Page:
they are uniformed & match the patterns of a monitored heart beat (i.e. increasing/decreasing uniformly)
Speaking as someone who uses a heart rate monitor, I think your understanding of how they work is incorrect.
First off, during steady-state activities the heart rate will remain in different fairly-narrow bands. For example, right now I'm sitting and typing, and my heart rate is 58 +/- 3; a few minutes ago I was walking around and it was 72 +/- 3. When I'm exercising it depends on speed and load: steady-state cruising on the bicycle might be in the 130-140 range, spiking to 165 during intervals or pushing up a hill (and from that you should be able to guess my age within 10 years).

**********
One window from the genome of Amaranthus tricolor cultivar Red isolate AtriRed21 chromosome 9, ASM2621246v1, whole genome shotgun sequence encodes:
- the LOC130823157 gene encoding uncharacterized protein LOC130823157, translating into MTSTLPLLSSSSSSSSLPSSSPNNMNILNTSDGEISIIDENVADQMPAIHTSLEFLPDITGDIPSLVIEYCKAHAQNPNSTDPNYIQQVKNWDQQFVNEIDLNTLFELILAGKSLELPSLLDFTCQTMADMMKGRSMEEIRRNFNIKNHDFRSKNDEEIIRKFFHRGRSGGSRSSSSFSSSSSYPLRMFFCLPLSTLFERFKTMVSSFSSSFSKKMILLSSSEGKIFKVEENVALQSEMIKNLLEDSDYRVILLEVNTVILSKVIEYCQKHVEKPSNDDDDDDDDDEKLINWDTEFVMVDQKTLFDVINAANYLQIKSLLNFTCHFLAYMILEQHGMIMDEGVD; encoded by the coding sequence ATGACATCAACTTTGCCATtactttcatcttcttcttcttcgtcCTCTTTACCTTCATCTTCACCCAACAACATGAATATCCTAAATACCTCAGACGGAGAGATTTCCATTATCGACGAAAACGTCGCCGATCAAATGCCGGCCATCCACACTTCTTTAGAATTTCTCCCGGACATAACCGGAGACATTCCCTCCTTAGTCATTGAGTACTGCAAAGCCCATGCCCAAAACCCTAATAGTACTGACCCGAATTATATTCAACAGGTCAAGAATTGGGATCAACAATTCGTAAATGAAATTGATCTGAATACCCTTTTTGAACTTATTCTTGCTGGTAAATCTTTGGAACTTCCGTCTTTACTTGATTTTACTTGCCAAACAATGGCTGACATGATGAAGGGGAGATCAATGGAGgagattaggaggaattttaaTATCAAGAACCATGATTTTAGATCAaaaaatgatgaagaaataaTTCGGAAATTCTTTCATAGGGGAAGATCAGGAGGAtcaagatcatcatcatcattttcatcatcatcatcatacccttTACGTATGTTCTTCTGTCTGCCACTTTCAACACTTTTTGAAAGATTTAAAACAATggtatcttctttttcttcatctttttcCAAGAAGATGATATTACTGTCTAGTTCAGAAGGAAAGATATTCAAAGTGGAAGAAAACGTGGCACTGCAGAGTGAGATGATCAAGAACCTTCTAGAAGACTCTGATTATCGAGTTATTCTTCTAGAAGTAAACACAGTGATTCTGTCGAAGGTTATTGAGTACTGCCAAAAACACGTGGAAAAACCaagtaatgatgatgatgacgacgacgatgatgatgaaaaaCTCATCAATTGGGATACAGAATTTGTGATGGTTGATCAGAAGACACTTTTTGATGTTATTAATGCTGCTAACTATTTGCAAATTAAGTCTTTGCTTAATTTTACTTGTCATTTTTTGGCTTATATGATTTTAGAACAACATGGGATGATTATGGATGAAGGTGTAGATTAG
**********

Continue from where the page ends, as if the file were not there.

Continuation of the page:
So, I recommend that you first define some standard activity bands, and then define a timeline for transitions between those bands.
At any given second the heart rate would be a random value within the band (which should average to the center of the band). There's no need to get fancy here: a real-world heart rate monitor isn't that exact (particularly one in a wearable).
The transition between bands gets a little more interesting. I suspect that it follows a sine curve, although that very much depends on activity type (for example, when doing intervals I have a linear rise and sinusoidal decline). But if all you want to do is make a reasonable simulation, then I think that a linear transition would be sufficient.